1. Gerd Theissen suggested (tentatively) in 'Der Schatten des Galilaers' that the centurion and his 'pais' had a homosexual relationship that Jesus tacitly affirmed by healing the young man. I thought this idea was ludicrous and don't think there's anything erotic in the story, but it was taken up enthusiastically by Professor (and now Cardinal) Elizabeth Stuart. There was in any case no suggestion by Theissen that it was 'a slave owner who was abusing his slave'; he thought it was 'loving, consensual' etc. Really.
Notwithstanding this, first century Palestinian Jews had a fair idea how gentiles or 'Greeks' lived, since the area had been Hellenized since 332 BC, and there were quite a few Greek poleis, complete with naked gymnasia throughout the land. The whole business of the Maccabees was about Jewish identity. Anyone familiar with intertestamental and first century Jewish literature (e.g. Philo on Plato's Symposium in De Vita Contemplativa, 59-61)knows that the Jews looked on homosexuality as 'the Gentile vice'.
2. Athos has reminded us of the political use of homosexuality in the Spartan army - and who was it who held the gates at Thermopylae against the Persian hordes? JCF: read 'Symposium' - aside from Aristophanes' amusing fable, there are MANY examples of homosexual love mentioned there, where it is esteemed above heterosexual love, natural and innate. Of course, Plato had no time for homosexuality when he came to write 'The Republic'.
Merseymike: (re)read Foucault on 'identity', and beware of chronological snobbery.
3. 'q'doshim' (lit. 'holy ones'!) were indeed shrine prostitutes, because that's what they did, for money, in Canaanite shrines. And the writer of Kings did have another name for them: 'kelabim'.
A blessed askesis to y'all.

Posted by Steve Watson. at Saturday, 3 March 2007 at 9:42am GMT

I'd suggest you do some research, Simon. You can't be 'proud' of something which doesn't conceptually exist.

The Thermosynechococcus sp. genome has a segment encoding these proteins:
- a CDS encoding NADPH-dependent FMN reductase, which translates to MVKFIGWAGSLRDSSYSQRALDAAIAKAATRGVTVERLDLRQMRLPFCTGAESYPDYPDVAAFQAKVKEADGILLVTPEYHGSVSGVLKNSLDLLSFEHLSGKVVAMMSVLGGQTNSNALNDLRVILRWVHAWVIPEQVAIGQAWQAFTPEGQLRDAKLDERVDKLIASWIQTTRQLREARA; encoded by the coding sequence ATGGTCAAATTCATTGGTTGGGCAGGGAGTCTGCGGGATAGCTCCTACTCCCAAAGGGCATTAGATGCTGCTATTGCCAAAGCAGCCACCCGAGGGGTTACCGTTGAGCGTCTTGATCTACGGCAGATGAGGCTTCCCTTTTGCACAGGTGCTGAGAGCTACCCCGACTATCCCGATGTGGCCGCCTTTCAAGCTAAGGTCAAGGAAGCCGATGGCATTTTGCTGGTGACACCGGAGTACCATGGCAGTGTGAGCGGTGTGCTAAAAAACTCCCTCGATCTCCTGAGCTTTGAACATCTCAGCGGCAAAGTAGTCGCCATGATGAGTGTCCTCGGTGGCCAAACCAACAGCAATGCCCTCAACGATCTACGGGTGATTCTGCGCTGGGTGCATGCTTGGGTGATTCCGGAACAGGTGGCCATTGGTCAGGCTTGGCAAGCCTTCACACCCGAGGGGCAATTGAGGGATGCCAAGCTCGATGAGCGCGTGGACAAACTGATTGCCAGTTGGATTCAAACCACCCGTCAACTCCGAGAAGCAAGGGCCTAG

In any case, its all so irrelevant. Who gives a stuff about premoderns in first-century Palestine?

Posted by Merseymike at Saturday, 3 March 2007 at 9:51am GMT

Why are we so desparate to argue that today is any different from times past? I do find much speacial pleading in all this much like my children when they argue that they don't have to be back home by midnight "becasue today things are different", therefore the rules that appled to an older generation are no longer valid becasue the world has changed so much. Oh please...

Posted by Athos at Saturday, 3 March 2007 at 10:14am GMT

People like me are desperate, Athos, because we are sick to death of being told by people like you that you're alright because you happen to be straight, but that your straight God won't accept us if we also want to love.
God Is Love, remember? Not, God is a conservative moralistic being that might be able to love me, but only if I deny all love in my life.
This is NOT the God the bible speaks about, it is NOT the God I experience in my life.
And if past generations had different theological battles to fight, then it happens to fall to us to develop a positive gay theology. May the Spirit continue to guide us!

Posted by Erika Baker at Saturday, 3 March 2007 at 3:45pm GMT

Athos, as for the tone of your post and being compared to your children who don't yet understand the great wisdom of their Daddie: continue to talk to me and those like me, by all means, but stop patronising me! I happen to be an adult who is quite capable of conducting a conversation on an equal level.

Posted by Erika Baker at Saturday, 3 March 2007 at 3:48pm GMT

Erica
Where have I said that I am alright becasue I am straight? Where have I said that God is a conservative moralistic being who won't accept gays? Where have I said that God doesn't accepts sinners? All I was doing was pointing out the special pleading that often comes from the gay side of the debate that seems desperate to argue that what we see and understand now is unique, unheard of and never contemplated before since time immemorial. This is a rash line to take it seems to me. By all means develop a positive gay theology but please don't do so by claiming for yourselves a special historical status. That ARGUMENT is childish. I'm not saying YOU are. If you can't see the distiction try and get some perspective.